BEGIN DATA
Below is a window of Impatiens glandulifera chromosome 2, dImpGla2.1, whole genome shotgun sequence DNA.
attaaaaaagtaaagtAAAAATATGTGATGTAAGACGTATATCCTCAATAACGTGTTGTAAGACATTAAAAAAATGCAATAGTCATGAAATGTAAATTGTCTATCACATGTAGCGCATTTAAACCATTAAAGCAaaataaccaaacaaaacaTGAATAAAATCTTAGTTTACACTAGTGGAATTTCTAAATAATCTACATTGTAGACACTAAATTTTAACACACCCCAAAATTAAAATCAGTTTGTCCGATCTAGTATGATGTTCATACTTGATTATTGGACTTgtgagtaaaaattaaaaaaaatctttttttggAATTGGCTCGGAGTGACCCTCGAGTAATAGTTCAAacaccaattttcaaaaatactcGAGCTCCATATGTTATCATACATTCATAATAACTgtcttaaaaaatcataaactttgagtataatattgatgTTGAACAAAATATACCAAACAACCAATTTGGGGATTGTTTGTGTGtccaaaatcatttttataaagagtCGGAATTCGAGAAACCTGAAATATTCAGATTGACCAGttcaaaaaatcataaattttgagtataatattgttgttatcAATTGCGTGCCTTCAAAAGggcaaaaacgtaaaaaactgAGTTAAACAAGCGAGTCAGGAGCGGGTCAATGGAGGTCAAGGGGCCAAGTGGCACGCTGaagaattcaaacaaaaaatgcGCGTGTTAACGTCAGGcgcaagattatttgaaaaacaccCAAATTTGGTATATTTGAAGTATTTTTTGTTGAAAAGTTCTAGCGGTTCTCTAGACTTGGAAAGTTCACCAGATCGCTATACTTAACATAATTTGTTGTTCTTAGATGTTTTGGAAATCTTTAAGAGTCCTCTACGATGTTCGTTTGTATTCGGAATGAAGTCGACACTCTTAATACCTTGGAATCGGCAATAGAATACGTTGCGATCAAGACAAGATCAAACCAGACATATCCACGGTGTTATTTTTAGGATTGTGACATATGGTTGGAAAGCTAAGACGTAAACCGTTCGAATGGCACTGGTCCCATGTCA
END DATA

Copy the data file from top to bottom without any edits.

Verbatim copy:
Below is a window of Impatiens glandulifera chromosome 2, dImpGla2.1, whole genome shotgun sequence DNA.
attaaaaaagtaaagtAAAAATATGTGATGTAAGACGTATATCCTCAATAACGTGTTGTAAGACATTAAAAAAATGCAATAGTCATGAAATGTAAATTGTCTATCACATGTAGCGCATTTAAACCATTAAAGCAaaataaccaaacaaaacaTGAATAAAATCTTAGTTTACACTAGTGGAATTTCTAAATAATCTACATTGTAGACACTAAATTTTAACACACCCCAAAATTAAAATCAGTTTGTCCGATCTAGTATGATGTTCATACTTGATTATTGGACTTgtgagtaaaaattaaaaaaaatctttttttggAATTGGCTCGGAGTGACCCTCGAGTAATAGTTCAAacaccaattttcaaaaatactcGAGCTCCATATGTTATCATACATTCATAATAACTgtcttaaaaaatcataaactttgagtataatattgatgTTGAACAAAATATACCAAACAACCAATTTGGGGATTGTTTGTGTGtccaaaatcatttttataaagagtCGGAATTCGAGAAACCTGAAATATTCAGATTGACCAGttcaaaaaatcataaattttgagtataatattgttgttatcAATTGCGTGCCTTCAAAAGggcaaaaacgtaaaaaactgAGTTAAACAAGCGAGTCAGGAGCGGGTCAATGGAGGTCAAGGGGCCAAGTGGCACGCTGaagaattcaaacaaaaaatgcGCGTGTTAACGTCAGGcgcaagattatttgaaaaacaccCAAATTTGGTATATTTGAAGTATTTTTTGTTGAAAAGTTCTAGCGGTTCTCTAGACTTGGAAAGTTCACCAGATCGCTATACTTAACATAATTTGTTGTTCTTAGATGTTTTGGAAATCTTTAAGAGTCCTCTACGATGTTCGTTTGTATTCGGAATGAAGTCGACACTCTTAATACCTTGGAATCGGCAATAGAATACGTTGCGATCAAGACAAGATCAAACCAGACATATCCACGGTGTTATTTTTAGGATTGTGACATATGGTTGGAAAGCTAAGACGTAAACCGTTCGAATGGCACTGGTCCCATGTCA